Don't ask... but this column has generated a great deal of comment. Kyon? Any explanations?
Women and wheels….
I don’t drive. Cars, I mean. It is simply not an aptitude I possess. Fortunately, this appalling inadequacy was discovered pretty early in life. But at an enormous cost. Not just in monetary terms, but emotional ones as well. I totaled a car that did not belong to me. It didn’t belong to the young man who had been besotted and reckless enough to allow me behind the wheel. It was his father’s company car. How he explained the axle breaking into two, is something I never did find out. We broke up at the site of the accident itself. I managed to wreck a couple of other cars …. and hearts. But we shan’t go into that here. The price has been paid. Many times over. It was a hard and expensive lesson to learn. But I was sensible enough to back off while I was still ahead. And lives had not been lost.
This sounds like an insanely sexist remark to be making, but I do believe gals should think a hundred times before taking the plunge and hitting the accelerator. During the past few months, there have been some really nasty accidents in and around Mumbai. Most of them involved women. And most of the women were inebriated at the time of the crash. Some of the gory details from police records suggest that the fast cars these ladies were driving , belonged to their richie rich dads and were birthday gifts. One of the accused has just been given a five year jail term. Her shocked dad died of a stroke a few months after the drunken daughter’s picture had hit the headlines after the accident which claimed the life of a young cop. Today, the girl is pleading with the judge to reduce her sentence, even as the cop’s widow is insisting 5 years behind bars is far too lenient a punishment for such a heinous crime. This is but one such case. And it attracted more attention than some of the others because the rather fetching young woman is known in Mumbai’s social circles.
Three out of four of my daughters possess a driving license and insist they are skilled, calm and in control behind the wheel. I am the nervous wreck, they mock, as we pull out of the parking lot, and I start issuing instant instructions. They promptly plug their ears with headphones and start listening to favourite tracks on the iPod. Grrrrr. Meanwhile, I hang on to my seat, as the car takes off and flies over the innumerable speed breakers at top speed, like those cemented obstacles don’t exist. Generally, the girls are smiling to themselves, lost in song, as pedestrians leap nimbly out of the path of the killer car. This has been going on for a while. Their father is not pleased. He wants me to “stop this nonsense’. I plead helplessness. It’s a mess. I tried talking to the girls about the way female brains are wired. I mentioned foolish stuff, provided statistics which talk about the left side, right side of female brains, and which side controls what. Driving skills are thrown in to this argument. I shamelessly fib as we negotiate a sharp and abrupt turn that nobody noticed till we took it. My heart lurches into my mouth. The daughter at the wheel grins and asks, “Isn’t Adele just too cool?”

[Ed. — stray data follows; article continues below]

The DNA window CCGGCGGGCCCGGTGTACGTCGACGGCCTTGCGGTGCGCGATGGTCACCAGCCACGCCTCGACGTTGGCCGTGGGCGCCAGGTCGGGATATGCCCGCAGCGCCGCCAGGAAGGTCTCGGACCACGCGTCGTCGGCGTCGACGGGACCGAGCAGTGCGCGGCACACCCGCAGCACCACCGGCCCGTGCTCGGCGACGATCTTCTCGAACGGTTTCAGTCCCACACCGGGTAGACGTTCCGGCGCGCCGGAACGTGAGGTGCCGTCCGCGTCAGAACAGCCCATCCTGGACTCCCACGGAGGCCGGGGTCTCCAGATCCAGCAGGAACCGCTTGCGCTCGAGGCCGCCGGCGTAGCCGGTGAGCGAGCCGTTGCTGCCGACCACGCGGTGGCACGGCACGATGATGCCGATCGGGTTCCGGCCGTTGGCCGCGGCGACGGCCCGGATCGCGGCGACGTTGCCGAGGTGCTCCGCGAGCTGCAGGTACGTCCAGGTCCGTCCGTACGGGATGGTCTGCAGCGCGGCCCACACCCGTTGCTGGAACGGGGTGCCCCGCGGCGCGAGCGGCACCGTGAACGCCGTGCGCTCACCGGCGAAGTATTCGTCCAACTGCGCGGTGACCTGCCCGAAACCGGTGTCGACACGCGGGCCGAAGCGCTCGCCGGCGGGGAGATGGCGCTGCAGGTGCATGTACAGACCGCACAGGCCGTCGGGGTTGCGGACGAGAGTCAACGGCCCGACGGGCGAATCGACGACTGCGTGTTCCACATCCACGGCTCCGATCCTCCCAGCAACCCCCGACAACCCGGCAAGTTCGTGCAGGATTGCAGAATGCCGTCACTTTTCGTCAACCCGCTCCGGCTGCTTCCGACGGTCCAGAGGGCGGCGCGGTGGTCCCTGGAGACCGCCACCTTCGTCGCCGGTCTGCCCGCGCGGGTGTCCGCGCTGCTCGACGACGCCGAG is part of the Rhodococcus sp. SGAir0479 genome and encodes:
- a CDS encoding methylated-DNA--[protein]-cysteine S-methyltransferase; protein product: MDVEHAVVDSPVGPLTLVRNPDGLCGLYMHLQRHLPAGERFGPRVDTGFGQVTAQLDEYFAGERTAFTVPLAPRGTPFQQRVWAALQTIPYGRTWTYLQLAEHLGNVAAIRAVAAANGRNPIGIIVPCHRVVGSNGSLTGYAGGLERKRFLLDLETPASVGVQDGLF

My superb research has convinced me that most women should leave cars alone. Of course, this is a nasty theory, based on nothing more than personal experience. Psychiatrists would label it as a direct result of an unresolved trauma, at an impressionable, vulnerable time of my life. They’d be one hundred per cent right. But, thanks to that trauma, I am alive. More importantly, so are other, innocent people. Angry women drivers tell me I am perpetuating a stereotype and falling into a male trap. Men are possessive about their cars and other modes of transport. They are even possessive about their wives’ and girl friends’ cars. Men feel proprietorial about machines. Let them keep the bloody machines, is what I say? Why waste our time behind the wheel when we could be doing other stuff? Stuff that doesn’t endanger life, our own included? So far, I haven’t succeeded in convincing anybody. Not even my daughters. The last time one of them offered to drive me somewhere, she helpfully gave me a cheerful T-shirt that read ‘Tension mat le, yaar.” I huffed, ‘I am not your yaar, I am your mother.’ She was already in fourth gear…. and we hadn’t left the garage!